SALEM, Ohio – Graziers willing to put in a little extra time can reap big benefits – and yields – by adding annuals to their grazing plans.
Mark Sulc, an Ohio State University Extension forage specialist, says annuals like sudangrass, sorghum, ryegrass and cereal grains are valuable in filling forage deficits in pastures that otherwise may not be able to support a cow herd or flock of sheep.
And a simple seeding can help that pasture be productive all year long.
A little help. Sulc, in a presentation at the Tri-County Agronomy Day in Carrollton Feb. 27, said the most profitable grazing systems are based on perennial pasture fields that are supplemented with annuals.
Graziers should first manage their perennials, then add in annual seedings to fill gaps for year-round grazing, he advised.
Sulc said annuals are most needed for grazing during summer months, and for stockpiling in the fall to feed herds over the winter.
Balance. All the while, it’s important to manage pasture fields carefully, considering how many animals you have to feed, how many acres you have, and what’s planted. It’s a delicate balance.
“You’ve got to think about managing to keep the area vegetative and growing well,” Sulc said.
Understocking a pasture in the spring puts the grass at risk for not growing or reproducing correctly, which can mean poor growth all summer long when it’s needed most.
At the same time, overstocking or overgrazing in the spring will deplete a plant’s energy reserves and make it harder for the plants to bounce back for lush summertime pastures, Sulc said.
Sulc said a good option for managing springtime pastures is to make hay on part of the acreage, fence it off to let it regrow, and put it into grazing rotation later in the summer.
Summertime. Sulc recommended grazing alfalfa during the summer, but cautioned it takes intensive management to keep cattle from bloating from the abundance of feed alfalfa can provide.
Sulc referenced a Kentucky study where yearling cattle grazed alfalfa for about 100 to 150 days and gained up to 732 pounds per head with no grain supplementation.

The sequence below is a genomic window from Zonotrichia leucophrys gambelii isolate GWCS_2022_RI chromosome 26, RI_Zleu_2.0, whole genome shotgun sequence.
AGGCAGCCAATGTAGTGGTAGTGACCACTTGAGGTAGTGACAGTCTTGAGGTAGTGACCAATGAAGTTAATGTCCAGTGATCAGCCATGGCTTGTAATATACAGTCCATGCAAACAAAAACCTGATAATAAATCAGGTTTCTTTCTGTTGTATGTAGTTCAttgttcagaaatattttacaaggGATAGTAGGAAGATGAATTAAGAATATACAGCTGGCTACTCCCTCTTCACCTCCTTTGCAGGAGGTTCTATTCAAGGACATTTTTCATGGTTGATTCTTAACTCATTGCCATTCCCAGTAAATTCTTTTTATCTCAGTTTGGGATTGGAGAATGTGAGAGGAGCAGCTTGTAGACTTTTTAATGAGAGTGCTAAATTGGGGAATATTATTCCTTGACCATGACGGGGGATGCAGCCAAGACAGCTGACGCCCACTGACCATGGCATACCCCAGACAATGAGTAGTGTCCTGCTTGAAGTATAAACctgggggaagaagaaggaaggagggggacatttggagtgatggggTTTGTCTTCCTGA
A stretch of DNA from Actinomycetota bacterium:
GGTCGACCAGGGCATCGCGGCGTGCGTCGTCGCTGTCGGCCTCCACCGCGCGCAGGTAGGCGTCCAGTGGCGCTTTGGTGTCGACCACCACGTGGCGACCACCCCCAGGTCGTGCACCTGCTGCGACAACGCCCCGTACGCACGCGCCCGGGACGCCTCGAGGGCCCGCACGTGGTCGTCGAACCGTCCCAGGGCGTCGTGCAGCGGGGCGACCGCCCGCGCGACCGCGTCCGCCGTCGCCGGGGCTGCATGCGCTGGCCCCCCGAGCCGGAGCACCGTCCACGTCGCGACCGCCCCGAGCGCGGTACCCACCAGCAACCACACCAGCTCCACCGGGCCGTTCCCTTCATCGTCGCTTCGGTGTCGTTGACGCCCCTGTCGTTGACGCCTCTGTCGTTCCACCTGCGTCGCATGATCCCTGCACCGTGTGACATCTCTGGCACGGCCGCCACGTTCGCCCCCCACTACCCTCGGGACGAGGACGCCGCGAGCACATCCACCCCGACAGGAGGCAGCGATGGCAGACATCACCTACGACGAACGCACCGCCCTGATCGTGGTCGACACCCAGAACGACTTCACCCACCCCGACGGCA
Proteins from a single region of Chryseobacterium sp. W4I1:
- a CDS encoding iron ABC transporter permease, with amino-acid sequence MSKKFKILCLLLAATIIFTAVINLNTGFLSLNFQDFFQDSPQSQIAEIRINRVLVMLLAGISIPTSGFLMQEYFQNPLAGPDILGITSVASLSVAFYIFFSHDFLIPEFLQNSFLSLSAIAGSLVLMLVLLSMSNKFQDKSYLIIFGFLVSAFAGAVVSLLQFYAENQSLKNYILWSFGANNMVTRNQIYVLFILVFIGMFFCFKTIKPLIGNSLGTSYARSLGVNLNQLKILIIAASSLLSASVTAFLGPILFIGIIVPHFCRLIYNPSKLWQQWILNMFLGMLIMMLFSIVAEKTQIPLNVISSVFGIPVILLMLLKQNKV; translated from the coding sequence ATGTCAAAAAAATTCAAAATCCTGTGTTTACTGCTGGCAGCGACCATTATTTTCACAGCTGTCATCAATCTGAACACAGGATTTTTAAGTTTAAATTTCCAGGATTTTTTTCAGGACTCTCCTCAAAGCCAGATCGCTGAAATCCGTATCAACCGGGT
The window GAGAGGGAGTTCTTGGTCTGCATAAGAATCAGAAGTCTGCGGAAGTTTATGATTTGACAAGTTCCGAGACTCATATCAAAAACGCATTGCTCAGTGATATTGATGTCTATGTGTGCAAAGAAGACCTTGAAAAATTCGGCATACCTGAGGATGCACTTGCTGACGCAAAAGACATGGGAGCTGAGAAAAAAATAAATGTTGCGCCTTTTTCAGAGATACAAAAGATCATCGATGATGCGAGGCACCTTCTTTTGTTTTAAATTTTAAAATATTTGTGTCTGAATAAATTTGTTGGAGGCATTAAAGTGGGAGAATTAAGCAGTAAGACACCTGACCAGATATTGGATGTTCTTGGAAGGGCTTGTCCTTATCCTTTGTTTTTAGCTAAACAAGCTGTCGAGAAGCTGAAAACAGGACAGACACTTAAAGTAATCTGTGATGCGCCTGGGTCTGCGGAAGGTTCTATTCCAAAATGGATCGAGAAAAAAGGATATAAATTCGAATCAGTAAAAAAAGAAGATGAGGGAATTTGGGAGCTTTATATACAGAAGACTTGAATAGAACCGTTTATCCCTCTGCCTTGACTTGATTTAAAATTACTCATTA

Other crops Sulc recommends are sudangrass, pearl millet, cereal forages, annual ryegrass, corn and brassicas, like turnips and rape.
Second crop. There are also options for planting grasses or turnips in late July after the oats or wheat harvest, Sulc said.
The grasses can be grazed five or six weeks after planting, and the turnips will mature for grazing in November and December.
Sulc said seeding after a grain harvest can still produce good yields in August and September. The planting also helps stretch perennial growth, like fescue, while the cattle graze turnips, he said.
Other options to consider include planting rye or oats after the wheat or oats harvest, to be grazed in the fall and the next spring; and planting rye, oats or annual ryegrass after corn silage is chopped, to be grazed from fall to spring.
Corn stalks. Another unique grazing option is to graze corn residue after harvest.
Sulc said an acre of corn stubble can support one cow for four to six weeks. Another way of looking at that is to figure there will be about 50 pounds of residue per bushel of grain yield.
Sulc said research shows corn residue is best to graze within 60 days of harvest; after that, extra supplements are needed. Any time corn is visible in the manure, only vitamins and mineral supplements are needed.
Research has also been done at Ohio State in grazing standing corn, Sulc said. Standing corn provides about 220 grazing days per acre at a cost of 54 cents per cow per day.
Shelled corn, fed at 14 pounds per head per day, plus supplement and 5 pounds of hay per head per day, figures at about 84 cents per cow per day.
Sulc said researchers haven’t measured any yield losses due to grazing compaction. In fact, researchers saw higher crop yields in corn that was grazed and then planted back into corn when compared with two corn crops planted back-to-back.
(Reporter Andrea Myers welcomes feedback by phone at 800-837-3419 or by e-mail at email@example.com.)
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